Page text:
In fact, as the Government-commissioned RAND Corporation report in April
on the future Australian naval ship building and other experts have estimated,
the 'cost premium' for building complex naval ships in Australia is approximately
30-40 per cent.
The Defence Minister cited the RAND report, which found that this
premium could be reduced if the following factors were addressed:
Establishing a consistent production and build demand.
Selecting a mature design at the start of the build and limiting
the amount of changes once production begins.
The necessity of ensuring a well-integrated designer, builder and
Matching the industrial base structure to demand.
Ensuring there is visionary leadership provided by company
It's clear that the first four of these factors have been and continue
to be in the control of the Government.
The first relates to a 'continuous build' of ships and submarines so that
Australian ship builders aren't forced to expand and contract as Government
contracts come and go. The necessity for a continuous build has been repeatedly
highlighted by the Defence Teaming Centre's Chris Burns, both to the Committee
and as part of its broader public campaign:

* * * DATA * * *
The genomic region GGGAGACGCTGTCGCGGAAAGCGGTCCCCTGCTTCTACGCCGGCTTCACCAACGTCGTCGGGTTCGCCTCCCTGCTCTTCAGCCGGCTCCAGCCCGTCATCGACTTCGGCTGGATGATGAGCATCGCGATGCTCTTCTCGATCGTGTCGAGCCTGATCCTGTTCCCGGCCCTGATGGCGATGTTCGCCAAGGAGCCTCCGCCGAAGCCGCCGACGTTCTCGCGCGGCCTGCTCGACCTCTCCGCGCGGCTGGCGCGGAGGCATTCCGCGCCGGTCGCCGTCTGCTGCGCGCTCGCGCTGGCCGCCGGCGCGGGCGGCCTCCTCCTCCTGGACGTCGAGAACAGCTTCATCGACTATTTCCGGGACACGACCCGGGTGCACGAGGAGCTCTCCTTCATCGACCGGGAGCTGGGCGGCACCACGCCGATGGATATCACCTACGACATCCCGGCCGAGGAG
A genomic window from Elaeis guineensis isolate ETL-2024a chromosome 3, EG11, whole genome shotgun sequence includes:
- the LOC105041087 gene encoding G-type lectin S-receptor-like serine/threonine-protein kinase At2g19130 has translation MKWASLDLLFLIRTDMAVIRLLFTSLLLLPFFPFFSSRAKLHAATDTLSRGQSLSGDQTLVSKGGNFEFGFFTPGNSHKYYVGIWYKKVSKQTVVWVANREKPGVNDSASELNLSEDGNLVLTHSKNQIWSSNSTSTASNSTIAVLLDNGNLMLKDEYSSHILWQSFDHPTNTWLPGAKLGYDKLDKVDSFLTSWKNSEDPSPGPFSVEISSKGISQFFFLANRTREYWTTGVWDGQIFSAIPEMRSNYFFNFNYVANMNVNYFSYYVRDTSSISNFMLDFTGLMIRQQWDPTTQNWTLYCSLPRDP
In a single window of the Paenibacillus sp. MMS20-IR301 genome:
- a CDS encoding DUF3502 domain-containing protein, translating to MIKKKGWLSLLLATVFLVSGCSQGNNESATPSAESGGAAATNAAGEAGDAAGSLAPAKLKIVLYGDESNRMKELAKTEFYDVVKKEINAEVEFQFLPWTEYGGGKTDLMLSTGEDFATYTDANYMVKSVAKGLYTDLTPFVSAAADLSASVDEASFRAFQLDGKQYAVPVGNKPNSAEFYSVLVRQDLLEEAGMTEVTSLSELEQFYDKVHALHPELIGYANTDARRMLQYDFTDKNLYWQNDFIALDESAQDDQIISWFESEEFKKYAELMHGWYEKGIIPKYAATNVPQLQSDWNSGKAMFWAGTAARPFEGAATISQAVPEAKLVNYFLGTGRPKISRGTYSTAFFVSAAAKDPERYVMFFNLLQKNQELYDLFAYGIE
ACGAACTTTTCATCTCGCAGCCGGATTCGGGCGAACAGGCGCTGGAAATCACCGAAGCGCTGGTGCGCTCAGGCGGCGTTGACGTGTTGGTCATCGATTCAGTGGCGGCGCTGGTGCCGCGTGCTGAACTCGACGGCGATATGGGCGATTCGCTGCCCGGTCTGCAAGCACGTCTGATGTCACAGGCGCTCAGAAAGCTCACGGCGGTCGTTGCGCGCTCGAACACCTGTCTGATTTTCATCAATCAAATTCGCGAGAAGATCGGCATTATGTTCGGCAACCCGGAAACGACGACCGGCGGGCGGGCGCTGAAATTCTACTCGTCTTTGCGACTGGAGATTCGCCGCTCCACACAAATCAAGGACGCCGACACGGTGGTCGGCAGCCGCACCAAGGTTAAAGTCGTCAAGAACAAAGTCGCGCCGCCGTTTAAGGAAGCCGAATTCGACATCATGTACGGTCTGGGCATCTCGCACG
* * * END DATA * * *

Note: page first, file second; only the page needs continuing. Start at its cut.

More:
A sustainable shipbuilding industry is one that has a
reliable and continuous flow of work as a result of a long-term strategic
defence acquisition plan that industry trusts and will invest against. When you
have a long-term commitment from government and investment by industry, you
foster innovation and develop efficiencies that make you competitive in the
The second and third items from the RAND report relate to the key
lessons learnt on the AWD project, as set out in the ANAO report of March 2014
and the later White-Winter report (while the Government has kept the
White-Winter report secret, some of its contents have been reported).
The fourth item relates to successful industrial policies applied to
naval ship building, which is not what we are seeing from this Government.
Both sides of politics have failed to properly manage naval shipbuilding
in the past decade, resulting in the 'valley of death' which is engulfing the
sector now. Both BAE Systems in Melbourne
and Forgacs in Newcastle
have announced further job losses in recent weeks due to the failure to provide
adequate naval shipbuilding contracts.
As William Saltzer, Director Maritime, BAE Systems Australia, told the